PAX Accredited Mediators

PAX Accredited Mediators
PAX Accredited Mediators

Postal Address
PO Box 651827
2010 Benmore
South Africa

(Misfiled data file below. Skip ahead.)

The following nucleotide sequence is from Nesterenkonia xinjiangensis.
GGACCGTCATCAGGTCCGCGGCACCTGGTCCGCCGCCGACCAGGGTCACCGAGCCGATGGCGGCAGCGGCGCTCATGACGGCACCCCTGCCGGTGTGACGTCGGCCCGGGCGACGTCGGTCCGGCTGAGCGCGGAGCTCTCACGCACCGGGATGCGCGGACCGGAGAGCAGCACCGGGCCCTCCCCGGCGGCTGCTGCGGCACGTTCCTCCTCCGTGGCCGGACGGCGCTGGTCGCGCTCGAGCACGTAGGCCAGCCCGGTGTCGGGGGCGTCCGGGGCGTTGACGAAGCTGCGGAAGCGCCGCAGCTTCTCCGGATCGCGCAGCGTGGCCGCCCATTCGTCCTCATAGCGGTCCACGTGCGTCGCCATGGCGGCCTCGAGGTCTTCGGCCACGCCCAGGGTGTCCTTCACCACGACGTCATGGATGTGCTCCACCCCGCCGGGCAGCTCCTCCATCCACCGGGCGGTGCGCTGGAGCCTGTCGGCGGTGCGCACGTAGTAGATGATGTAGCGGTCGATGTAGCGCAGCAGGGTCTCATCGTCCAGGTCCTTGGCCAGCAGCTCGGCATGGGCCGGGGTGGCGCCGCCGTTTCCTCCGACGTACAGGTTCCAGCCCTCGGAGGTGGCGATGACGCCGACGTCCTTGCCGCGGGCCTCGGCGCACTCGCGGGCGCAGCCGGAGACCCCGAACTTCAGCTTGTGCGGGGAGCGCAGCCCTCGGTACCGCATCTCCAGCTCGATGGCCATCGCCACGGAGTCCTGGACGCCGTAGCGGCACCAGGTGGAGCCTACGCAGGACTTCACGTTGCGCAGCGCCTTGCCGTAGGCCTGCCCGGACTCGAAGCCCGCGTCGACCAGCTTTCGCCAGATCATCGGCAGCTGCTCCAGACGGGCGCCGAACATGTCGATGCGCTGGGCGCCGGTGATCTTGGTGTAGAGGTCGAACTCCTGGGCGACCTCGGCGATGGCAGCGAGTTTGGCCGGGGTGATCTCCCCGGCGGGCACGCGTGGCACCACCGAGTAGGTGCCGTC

Visiting Address
28 Benmore Road, 2196, Sandton, Johannesburg, South Africa,

T: +27 (0)11 7839960
M: +27 (0) 834036777
Description